PerryPedia

Texas A&M Stakes Claim as Leader in Pharmaceuticals

One hundred miles from the nearest major city, where there was nothing but flat earth seven months ago, a 145,000-square-foot facility has sprung up on the Texas A&M Health Science Center campus. Starting in January, its cavernous rooms will be filled with racks of tobacco-like plants expected to produce as many influenza vaccines in a single month as a traditional lab does in one year, at a fraction of the cost. Dr. Brett Giroir, the vice chancellor for research at the Texas A&M University System, calls it the most exciting project of its kind in the world, the potential savior of the next pandemic. And, he says, “it’s in Bryan. Go figure.”

TribWeek: Top Texas News for the Week of 11/15/10

Hu on the Perry-Bush rift, Ramshaw on the adult diaper wars, Ramsey's interview with conservative budget-slasher Arlene Wohlgemuth, Galbraith on the legislature's water agenda (maybe), M. Smith on Don McLeroy's last stand (maybe), Philpott on the end of earmarks (maybe), Hamilton on the merger of the Higher Education Coordinating Board and the Texas Education Agency (maybe), Aguilar on Mexicans seeking refuge from drug violence, Grissom on inadequate health care in county jails and my conversation with Houston Mayor Annise Parker: The best of our best from November 15 to 19, 2010.

Bush, Perry Tension Renewed as Governor's Star Rises

To the list of things that Rick Perry shows contempt for — Barack Obama’s leadership abilities, excessive federal regulation, coyotes that interrupt his morning jog — add this surprising one: George W. Bush’s ideological disposition. The governor seems to go out of his way to criticize his predecessor as insufficiently conservative. Bush, for his part, makes no mention of Perry in his memoir. "There's certainly no love lost between these two men," says UT presidential scholar Bruce Buchanan.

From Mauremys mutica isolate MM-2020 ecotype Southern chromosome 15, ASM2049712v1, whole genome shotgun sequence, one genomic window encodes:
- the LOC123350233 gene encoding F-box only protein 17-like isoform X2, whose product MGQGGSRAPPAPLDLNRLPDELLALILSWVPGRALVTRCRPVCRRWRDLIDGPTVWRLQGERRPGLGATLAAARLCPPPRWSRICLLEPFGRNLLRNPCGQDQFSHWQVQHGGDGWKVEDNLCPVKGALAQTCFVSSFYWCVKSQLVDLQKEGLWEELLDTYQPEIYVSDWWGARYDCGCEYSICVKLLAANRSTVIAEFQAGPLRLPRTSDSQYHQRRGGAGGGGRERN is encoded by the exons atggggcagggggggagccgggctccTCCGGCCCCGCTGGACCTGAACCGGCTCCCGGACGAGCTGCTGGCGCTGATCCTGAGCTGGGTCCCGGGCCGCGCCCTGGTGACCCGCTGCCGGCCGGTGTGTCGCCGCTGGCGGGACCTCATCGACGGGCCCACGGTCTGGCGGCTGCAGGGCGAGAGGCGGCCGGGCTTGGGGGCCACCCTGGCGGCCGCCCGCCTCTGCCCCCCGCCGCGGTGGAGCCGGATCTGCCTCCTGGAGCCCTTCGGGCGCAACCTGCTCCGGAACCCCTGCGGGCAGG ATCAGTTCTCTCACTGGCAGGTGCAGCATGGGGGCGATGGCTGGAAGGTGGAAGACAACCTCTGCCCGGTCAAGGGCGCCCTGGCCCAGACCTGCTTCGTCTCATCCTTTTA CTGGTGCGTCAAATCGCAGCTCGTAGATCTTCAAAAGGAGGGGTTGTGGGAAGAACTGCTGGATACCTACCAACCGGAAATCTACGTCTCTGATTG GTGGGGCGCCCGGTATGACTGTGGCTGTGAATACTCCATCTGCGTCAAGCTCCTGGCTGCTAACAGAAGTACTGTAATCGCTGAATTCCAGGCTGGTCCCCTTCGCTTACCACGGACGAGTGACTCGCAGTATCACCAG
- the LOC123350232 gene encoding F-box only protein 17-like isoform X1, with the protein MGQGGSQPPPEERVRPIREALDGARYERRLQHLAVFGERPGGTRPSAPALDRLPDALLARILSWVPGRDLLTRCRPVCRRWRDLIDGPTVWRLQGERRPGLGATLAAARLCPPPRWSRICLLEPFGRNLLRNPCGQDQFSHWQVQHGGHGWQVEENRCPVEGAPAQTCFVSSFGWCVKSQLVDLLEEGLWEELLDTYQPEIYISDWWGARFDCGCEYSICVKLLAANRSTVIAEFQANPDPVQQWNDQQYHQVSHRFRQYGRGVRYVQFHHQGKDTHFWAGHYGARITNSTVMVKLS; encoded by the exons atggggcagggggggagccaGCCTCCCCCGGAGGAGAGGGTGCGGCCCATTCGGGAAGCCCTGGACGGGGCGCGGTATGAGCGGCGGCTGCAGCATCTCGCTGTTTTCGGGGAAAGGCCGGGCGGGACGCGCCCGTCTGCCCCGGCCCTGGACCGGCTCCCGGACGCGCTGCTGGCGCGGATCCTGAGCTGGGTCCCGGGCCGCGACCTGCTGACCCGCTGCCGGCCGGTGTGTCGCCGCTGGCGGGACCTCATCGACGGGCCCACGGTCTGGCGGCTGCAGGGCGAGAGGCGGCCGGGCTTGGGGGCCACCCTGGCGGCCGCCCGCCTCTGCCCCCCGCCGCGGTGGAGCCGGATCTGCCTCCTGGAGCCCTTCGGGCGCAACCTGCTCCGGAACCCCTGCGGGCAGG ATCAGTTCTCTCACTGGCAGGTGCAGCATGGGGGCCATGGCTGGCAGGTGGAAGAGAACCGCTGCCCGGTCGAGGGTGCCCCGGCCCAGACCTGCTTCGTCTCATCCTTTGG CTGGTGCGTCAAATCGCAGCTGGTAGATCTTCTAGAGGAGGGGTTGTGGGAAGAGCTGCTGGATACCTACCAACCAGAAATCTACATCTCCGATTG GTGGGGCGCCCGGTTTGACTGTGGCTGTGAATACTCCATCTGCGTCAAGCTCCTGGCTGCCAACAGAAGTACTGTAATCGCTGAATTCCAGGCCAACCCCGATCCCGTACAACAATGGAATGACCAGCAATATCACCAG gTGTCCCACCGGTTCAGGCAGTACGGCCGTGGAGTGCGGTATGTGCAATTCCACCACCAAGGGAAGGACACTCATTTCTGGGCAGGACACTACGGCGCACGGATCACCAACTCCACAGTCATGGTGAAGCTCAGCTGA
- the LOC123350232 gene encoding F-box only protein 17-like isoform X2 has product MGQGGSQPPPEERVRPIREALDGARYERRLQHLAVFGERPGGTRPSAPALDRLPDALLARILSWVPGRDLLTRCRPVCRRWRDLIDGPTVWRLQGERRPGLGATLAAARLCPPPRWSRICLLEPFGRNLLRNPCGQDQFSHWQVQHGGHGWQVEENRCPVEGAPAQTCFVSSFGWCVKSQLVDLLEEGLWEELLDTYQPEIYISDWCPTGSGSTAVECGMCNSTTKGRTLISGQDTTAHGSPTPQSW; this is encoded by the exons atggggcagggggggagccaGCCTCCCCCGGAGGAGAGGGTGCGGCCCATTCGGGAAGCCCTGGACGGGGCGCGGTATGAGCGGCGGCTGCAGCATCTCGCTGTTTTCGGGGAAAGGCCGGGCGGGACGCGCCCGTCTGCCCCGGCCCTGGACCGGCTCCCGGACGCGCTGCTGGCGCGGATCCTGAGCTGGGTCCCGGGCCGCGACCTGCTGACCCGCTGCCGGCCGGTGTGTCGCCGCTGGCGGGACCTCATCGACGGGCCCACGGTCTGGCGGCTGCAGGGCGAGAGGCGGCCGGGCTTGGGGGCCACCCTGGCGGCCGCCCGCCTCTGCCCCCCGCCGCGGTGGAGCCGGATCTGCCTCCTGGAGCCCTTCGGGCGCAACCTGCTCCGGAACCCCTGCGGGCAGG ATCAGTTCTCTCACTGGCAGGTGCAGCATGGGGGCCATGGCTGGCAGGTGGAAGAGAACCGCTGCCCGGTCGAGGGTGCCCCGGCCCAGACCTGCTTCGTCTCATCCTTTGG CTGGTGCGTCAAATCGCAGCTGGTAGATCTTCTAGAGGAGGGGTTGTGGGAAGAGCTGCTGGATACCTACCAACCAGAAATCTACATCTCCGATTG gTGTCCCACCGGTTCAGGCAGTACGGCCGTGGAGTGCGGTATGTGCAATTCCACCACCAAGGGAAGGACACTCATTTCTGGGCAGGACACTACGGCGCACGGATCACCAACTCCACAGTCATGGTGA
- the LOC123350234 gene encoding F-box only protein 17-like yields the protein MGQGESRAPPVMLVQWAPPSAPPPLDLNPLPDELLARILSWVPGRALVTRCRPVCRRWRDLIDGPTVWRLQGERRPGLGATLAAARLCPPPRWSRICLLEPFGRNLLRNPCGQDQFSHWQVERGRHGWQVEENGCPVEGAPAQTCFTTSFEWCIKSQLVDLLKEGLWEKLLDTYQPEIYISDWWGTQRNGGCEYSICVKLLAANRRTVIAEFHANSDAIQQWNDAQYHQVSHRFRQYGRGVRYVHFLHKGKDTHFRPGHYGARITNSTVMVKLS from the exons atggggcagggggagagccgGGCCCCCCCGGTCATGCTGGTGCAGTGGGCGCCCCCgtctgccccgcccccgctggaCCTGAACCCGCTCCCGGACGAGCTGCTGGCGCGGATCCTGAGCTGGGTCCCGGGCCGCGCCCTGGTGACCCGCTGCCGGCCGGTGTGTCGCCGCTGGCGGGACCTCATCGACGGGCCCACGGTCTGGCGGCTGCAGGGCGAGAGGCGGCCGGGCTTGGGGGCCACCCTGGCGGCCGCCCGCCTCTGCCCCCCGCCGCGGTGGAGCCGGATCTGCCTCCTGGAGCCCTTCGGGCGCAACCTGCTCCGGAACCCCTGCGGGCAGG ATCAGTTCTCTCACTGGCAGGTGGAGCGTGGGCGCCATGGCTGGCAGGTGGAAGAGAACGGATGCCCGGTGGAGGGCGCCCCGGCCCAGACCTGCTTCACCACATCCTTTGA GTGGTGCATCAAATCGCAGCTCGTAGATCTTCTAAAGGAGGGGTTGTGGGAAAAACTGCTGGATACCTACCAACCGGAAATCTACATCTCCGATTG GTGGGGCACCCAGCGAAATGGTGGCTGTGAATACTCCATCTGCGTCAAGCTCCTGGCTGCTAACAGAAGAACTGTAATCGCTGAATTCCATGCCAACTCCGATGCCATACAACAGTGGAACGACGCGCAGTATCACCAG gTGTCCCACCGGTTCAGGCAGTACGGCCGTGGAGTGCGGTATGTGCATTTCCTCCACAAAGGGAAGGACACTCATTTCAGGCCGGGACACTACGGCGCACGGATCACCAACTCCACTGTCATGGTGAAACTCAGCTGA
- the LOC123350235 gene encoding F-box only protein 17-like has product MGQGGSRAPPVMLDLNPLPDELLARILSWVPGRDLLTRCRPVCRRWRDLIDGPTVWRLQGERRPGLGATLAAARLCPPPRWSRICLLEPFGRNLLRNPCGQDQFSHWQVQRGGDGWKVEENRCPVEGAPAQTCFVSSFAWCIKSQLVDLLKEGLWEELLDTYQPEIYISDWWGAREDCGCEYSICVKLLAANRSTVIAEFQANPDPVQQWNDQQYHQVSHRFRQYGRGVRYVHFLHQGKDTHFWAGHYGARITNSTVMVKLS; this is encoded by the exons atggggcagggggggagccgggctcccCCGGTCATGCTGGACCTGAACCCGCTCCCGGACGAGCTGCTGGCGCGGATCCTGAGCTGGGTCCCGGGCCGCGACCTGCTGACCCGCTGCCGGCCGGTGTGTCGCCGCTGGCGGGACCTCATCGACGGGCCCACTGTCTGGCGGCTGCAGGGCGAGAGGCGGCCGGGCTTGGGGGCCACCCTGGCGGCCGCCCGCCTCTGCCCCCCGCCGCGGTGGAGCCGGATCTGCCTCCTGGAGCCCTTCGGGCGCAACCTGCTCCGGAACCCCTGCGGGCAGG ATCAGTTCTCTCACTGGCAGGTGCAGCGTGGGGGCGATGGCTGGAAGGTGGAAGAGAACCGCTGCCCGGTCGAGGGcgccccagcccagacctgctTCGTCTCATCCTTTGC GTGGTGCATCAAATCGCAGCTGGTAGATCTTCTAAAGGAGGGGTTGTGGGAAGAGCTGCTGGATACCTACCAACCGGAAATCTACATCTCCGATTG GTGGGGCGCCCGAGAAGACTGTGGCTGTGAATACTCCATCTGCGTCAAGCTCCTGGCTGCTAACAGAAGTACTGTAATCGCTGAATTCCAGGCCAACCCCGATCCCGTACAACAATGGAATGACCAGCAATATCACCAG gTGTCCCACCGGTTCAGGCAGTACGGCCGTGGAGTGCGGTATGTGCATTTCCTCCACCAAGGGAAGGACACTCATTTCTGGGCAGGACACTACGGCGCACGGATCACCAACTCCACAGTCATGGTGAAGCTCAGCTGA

Two Factions in the State's Majority Party

Now that the Republicans have a huge majority in the Texas House, they aren't sharing power with the Democrats; they're sharing power with themselves. More precisely, one faction of Republicans is sharing power with another faction of Republicans. However you label it — moderate vs. conservative, country club vs. country, Bush vs. Perry — it's bumpy.

Can Texas and a Dozen Other States Drop Medicaid?

The waiting room at People's Community Clinic in Austin, TX in November 2010.
The waiting room at People's Community Clinic in Austin, TX in November 2010.

A week after newly emboldened Republicans in the Texas Legislature floated a radical cost-saving proposal — withdrawing from the federal Medicaid program — health care experts, economists and think tanks are trying to determine just how possible it would be. The answer? It’s complicated. But it’s not stopping nearly a dozen other states, frantic over budget shortfalls and anticipating new costs from federal health care reform, from exploring something that was, until recently, unthinkable.

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